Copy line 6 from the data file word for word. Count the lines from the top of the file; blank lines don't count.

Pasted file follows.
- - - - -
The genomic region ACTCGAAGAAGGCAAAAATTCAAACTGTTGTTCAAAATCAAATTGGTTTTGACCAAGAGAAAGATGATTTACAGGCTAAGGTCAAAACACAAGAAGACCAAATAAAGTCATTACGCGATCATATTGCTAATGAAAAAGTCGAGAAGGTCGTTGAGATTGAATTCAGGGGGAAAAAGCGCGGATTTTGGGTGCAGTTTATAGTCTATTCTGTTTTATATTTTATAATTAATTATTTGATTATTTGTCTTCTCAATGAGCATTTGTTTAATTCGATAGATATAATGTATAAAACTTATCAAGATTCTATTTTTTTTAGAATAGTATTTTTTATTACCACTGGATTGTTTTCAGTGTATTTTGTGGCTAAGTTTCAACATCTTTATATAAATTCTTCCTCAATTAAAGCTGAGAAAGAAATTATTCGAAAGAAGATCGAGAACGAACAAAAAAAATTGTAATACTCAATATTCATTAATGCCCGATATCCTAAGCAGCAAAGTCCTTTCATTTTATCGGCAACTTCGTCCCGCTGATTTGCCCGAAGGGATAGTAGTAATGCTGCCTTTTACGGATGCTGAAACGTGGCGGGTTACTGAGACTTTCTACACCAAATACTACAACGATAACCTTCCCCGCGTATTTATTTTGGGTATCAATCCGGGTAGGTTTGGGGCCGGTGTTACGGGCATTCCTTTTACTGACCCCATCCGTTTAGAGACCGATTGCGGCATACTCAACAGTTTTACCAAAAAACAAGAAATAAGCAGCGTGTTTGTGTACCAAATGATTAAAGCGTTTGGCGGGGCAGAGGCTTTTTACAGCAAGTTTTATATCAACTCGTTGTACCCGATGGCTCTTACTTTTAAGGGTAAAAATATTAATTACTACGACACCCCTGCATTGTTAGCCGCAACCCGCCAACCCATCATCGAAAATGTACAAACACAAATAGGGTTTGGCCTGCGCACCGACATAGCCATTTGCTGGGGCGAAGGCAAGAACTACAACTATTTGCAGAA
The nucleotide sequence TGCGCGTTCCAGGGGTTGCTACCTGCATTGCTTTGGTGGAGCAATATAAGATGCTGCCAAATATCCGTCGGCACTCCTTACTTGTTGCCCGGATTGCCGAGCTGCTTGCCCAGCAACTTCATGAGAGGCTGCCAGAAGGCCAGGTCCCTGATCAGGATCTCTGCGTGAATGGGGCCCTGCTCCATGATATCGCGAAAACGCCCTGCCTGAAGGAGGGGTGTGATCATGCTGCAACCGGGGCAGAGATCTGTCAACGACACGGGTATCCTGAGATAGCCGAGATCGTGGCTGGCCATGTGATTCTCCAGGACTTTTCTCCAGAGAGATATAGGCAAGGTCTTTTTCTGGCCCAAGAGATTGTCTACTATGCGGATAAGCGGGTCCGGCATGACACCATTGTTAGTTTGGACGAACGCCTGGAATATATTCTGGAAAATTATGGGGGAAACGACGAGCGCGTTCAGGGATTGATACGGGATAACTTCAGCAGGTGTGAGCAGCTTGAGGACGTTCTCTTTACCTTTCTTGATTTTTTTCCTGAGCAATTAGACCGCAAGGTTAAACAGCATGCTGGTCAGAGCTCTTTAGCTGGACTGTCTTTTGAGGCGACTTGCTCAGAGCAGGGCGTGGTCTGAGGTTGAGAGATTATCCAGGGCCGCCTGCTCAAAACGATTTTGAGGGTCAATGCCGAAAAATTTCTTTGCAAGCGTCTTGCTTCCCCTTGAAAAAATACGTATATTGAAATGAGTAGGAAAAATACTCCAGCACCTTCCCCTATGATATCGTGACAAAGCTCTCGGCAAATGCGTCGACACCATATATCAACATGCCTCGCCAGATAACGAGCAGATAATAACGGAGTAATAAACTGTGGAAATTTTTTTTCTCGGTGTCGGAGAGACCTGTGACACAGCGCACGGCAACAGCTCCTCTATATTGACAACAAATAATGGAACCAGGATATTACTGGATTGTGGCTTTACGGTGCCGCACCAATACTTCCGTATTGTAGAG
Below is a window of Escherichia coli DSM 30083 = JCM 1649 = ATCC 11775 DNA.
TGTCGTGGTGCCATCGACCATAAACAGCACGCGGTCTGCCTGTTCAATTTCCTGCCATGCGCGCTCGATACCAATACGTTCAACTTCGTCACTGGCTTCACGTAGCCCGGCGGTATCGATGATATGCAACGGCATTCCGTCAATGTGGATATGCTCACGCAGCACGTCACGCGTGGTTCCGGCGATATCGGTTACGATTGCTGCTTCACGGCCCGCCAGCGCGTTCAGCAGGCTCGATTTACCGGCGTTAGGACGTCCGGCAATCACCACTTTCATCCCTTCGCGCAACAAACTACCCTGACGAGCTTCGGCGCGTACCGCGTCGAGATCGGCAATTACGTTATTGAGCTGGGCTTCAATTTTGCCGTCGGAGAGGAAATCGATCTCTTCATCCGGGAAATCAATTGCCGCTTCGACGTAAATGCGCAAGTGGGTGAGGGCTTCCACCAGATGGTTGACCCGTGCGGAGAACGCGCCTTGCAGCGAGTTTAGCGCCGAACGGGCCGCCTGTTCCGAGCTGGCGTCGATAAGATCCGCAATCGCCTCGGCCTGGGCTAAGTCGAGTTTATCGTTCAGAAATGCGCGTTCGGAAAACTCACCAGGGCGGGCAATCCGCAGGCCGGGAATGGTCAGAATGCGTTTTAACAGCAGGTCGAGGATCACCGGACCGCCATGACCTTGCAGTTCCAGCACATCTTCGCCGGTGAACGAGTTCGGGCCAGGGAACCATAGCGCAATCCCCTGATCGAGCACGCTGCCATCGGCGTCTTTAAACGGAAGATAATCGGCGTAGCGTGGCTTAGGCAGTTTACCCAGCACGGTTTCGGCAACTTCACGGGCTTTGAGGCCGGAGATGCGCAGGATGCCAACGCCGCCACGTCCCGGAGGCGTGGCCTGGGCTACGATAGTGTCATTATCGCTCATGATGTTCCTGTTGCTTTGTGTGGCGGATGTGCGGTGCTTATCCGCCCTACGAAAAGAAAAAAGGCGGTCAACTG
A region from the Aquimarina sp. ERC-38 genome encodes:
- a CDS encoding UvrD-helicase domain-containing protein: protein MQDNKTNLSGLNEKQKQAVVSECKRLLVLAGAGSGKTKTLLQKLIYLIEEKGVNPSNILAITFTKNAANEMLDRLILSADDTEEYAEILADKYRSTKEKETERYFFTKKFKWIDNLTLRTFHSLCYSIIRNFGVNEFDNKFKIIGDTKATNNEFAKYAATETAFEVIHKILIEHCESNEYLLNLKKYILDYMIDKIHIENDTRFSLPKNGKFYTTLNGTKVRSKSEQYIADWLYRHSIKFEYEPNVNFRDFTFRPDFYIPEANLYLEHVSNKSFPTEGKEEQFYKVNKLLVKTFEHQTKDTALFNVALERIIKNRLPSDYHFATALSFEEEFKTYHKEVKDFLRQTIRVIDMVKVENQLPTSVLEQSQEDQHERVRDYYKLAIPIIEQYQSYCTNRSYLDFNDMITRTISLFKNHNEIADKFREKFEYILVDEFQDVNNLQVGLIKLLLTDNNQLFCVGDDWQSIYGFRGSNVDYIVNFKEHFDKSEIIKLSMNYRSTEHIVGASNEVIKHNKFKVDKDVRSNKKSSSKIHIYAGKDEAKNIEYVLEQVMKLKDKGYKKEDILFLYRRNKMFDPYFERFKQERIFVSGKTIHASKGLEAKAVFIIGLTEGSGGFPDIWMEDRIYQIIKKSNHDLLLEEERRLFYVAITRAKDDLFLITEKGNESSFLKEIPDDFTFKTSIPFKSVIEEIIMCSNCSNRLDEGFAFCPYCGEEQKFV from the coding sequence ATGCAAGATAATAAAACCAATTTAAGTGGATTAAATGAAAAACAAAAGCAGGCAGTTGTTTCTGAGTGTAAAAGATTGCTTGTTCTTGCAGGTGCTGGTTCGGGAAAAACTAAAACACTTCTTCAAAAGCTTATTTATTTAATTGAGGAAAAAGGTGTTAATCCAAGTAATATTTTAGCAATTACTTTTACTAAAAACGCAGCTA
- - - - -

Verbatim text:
- a CDS encoding UvrD-helicase domain-containing protein: protein MQDNKTNLSGLNEKQKQAVVSECKRLLVLAGAGSGKTKTLLQKLIYLIEEKGVNPSNILAITFTKNAANEMLDRLILSADDTEEYAEILADKYRSTKEKETERYFFTKKFKWIDNLTLRTFHSLCYSIIRNFGVNEFDNKFKIIGDTKATNNEFAKYAATETAFEVIHKILIEHCESNEYLLNLKKYILDYMIDKIHIENDTRFSLPKNGKFYTTLNGTKVRSKSEQYIADWLYRHSIKFEYEPNVNFRDFTFRPDFYIPEANLYLEHVSNKSFPTEGKEEQFYKVNKLLVKTFEHQTKDTALFNVALERIIKNRLPSDYHFATALSFEEEFKTYHKEVKDFLRQTIRVIDMVKVENQLPTSVLEQSQEDQHERVRDYYKLAIPIIEQYQSYCTNRSYLDFNDMITRTISLFKNHNEIADKFREKFEYILVDEFQDVNNLQVGLIKLLLTDNNQLFCVGDDWQSIYGFRGSNVDYIVNFKEHFDKSEIIKLSMNYRSTEHIVGASNEVIKHNKFKVDKDVRSNKKSSSKIHIYAGKDEAKNIEYVLEQVMKLKDKGYKKEDILFLYRRNKMFDPYFERFKQERIFVSGKTIHASKGLEAKAVFIIGLTEGSGGFPDIWMEDRIYQIIKKSNHDLLLEEERRLFYVAITRAKDDLFLITEKGNESSFLKEIPDDFTFKTSIPFKSVIEEIIMCSNCSNRLDEGFAFCPYCGEEQKFV from the coding sequence ATGCAAGATAATAAAACCAATTTAAGTGGATTAAATGAAAAACAAAAGCAGGCAGTTGTTTCTGAGTGTAAAAGATTGCTTGTTCTTGCAGGTGCTGGTTCGGGAAAAACTAAAACACTTCTTCAAAAGCTTATTTATTTAATTGAGGAAAAAGGTGTTAATCCAAGTAATATTTTAGCAATTACTTTTACTAAAAACGCAGCTA